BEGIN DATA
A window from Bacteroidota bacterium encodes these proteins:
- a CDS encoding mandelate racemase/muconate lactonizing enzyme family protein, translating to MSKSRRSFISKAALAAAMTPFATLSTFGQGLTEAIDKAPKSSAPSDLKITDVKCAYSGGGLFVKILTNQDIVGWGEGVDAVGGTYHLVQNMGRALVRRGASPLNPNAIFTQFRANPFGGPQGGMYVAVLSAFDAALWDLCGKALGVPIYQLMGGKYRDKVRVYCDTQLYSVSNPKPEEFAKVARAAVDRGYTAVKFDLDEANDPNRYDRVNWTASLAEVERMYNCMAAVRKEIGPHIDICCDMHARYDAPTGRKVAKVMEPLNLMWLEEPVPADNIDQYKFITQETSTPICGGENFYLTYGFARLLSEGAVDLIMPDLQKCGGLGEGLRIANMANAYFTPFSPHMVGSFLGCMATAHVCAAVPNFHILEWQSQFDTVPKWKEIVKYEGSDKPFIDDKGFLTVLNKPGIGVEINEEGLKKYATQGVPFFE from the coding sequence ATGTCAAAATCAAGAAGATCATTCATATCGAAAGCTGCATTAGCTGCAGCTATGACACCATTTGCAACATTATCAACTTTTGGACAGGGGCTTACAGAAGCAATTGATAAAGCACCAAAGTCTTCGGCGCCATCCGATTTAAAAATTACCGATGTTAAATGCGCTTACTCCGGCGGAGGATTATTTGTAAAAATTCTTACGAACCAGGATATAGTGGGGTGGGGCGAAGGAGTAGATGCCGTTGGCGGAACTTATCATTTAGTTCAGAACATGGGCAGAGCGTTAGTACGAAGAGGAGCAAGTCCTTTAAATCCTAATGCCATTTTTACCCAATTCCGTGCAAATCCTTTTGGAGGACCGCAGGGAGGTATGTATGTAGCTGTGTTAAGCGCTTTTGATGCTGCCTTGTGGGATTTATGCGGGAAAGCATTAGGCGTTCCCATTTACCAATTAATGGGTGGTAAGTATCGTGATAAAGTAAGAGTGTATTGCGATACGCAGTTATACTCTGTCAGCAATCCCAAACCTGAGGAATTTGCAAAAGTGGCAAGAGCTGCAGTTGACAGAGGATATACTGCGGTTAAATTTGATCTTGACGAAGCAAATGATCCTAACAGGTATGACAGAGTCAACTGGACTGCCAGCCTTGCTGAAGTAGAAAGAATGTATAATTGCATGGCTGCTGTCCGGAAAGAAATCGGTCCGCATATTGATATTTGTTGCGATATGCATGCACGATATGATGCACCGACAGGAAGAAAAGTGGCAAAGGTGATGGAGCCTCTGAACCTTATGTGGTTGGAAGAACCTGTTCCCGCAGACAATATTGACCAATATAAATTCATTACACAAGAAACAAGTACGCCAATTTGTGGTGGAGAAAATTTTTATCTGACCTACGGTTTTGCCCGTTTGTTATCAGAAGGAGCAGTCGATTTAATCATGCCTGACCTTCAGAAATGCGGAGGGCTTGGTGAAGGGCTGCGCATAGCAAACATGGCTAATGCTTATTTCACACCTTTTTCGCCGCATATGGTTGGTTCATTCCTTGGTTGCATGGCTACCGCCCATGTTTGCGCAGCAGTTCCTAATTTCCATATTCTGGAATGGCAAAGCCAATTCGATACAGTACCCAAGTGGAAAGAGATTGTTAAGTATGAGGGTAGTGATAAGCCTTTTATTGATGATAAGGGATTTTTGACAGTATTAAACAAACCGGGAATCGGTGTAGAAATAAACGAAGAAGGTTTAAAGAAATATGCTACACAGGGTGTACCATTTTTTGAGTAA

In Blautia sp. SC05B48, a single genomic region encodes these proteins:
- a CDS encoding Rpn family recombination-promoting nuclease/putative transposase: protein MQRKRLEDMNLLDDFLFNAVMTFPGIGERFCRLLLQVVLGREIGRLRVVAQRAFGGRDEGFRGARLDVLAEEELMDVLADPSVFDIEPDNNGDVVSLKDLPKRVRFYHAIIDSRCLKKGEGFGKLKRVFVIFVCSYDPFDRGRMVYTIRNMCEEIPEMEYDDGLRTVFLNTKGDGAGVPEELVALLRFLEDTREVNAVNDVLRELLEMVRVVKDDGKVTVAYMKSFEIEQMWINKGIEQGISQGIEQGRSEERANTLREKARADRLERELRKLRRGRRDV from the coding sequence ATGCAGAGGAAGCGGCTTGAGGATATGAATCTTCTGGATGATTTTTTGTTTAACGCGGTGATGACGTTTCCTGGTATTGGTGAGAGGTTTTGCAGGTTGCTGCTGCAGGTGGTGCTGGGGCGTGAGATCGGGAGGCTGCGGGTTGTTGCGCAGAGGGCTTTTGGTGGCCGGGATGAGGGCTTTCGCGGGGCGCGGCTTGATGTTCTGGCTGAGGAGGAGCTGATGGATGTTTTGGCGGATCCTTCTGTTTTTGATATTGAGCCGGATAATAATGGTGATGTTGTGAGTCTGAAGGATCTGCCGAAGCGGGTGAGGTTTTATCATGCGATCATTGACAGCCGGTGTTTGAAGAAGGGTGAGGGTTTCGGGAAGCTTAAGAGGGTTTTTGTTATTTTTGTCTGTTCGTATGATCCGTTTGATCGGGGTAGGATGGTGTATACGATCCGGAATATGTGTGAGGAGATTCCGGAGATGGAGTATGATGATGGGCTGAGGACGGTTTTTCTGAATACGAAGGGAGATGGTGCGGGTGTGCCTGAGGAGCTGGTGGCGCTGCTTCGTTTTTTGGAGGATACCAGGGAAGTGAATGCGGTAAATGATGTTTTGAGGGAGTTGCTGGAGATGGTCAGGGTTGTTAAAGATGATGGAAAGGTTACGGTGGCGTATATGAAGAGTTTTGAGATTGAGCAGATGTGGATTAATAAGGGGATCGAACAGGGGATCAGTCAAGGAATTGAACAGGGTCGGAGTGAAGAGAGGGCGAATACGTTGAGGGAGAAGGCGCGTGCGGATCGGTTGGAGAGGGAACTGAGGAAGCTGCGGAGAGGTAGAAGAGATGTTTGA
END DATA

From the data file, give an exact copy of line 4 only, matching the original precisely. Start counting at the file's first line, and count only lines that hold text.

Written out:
- a CDS encoding Rpn family recombination-promoting nuclease/putative transposase: protein MQRKRLEDMNLLDDFLFNAVMTFPGIGERFCRLLLQVVLGREIGRLRVVAQRAFGGRDEGFRGARLDVLAEEELMDVLADPSVFDIEPDNNGDVVSLKDLPKRVRFYHAIIDSRCLKKGEGFGKLKRVFVIFVCSYDPFDRGRMVYTIRNMCEEIPEMEYDDGLRTVFLNTKGDGAGVPEELVALLRFLEDTREVNAVNDVLRELLEMVRVVKDDGKVTVAYMKSFEIEQMWINKGIEQGISQGIEQGRSEERANTLREKARADRLERELRKLRRGRRDV from the coding sequence ATGCAGAGGAAGCGGCTTGAGGATATGAATCTTCTGGATGATTTTTTGTTTAACGCGGTGATGACGTTTCCTGGTATTGGTGAGAGGTTTTGCAGGTTGCTGCTGCAGGTGGTGCTGGGGCGTGAGATCGGGAGGCTGCGGGTTGTTGCGCAGAGGGCTTTTGGTGGCCGGGATGAGGGCTTTCGCGGGGCGCGGCTTGATGTTCTGGCTGAGGAGGAGCTGATGGATGTTTTGGCGGATCCTTCTGTTTTTGATATTGAGCCGGATAATAATGGTGATGTTGTGAGTCTGAAGGATCTGCCGAAGCGGGTGAGGTTTTATCATGCGATCATTGACAGCCGGTGTTTGAAGAAGGGTGAGGGTTTCGGGAAGCTTAAGAGGGTTTTTGTTATTTTTGTCTGTTCGTATGATCCGTTTGATCGGGGTAGGATGGTGTATACGATCCGGAATATGTGTGAGGAGATTCCGGAGATGGAGTATGATGATGGGCTGAGGACGGTTTTTCTGAATACGAAGGGAGATGGTGCGGGTGTGCCTGAGGAGCTGGTGGCGCTGCTTCGTTTTTTGGAGGATACCAGGGAAGTGAATGCGGTAAATGATGTTTTGAGGGAGTTGCTGGAGATGGTCAGGGTTGTTAAAGATGATGGAAAGGTTACGGTGGCGTATATGAAGAGTTTTGAGATTGAGCAGATGTGGATTAATAAGGGGATCGAACAGGGGATCAGTCAAGGAATTGAACAGGGTCGGAGTGAAGAGAGGGCGAATACGTTGAGGGAGAAGGCGCGTGCGGATCGGTTGGAGAGGGAACTGAGGAAGCTGCGGAGAGGTAGAAGAGATGTTTGA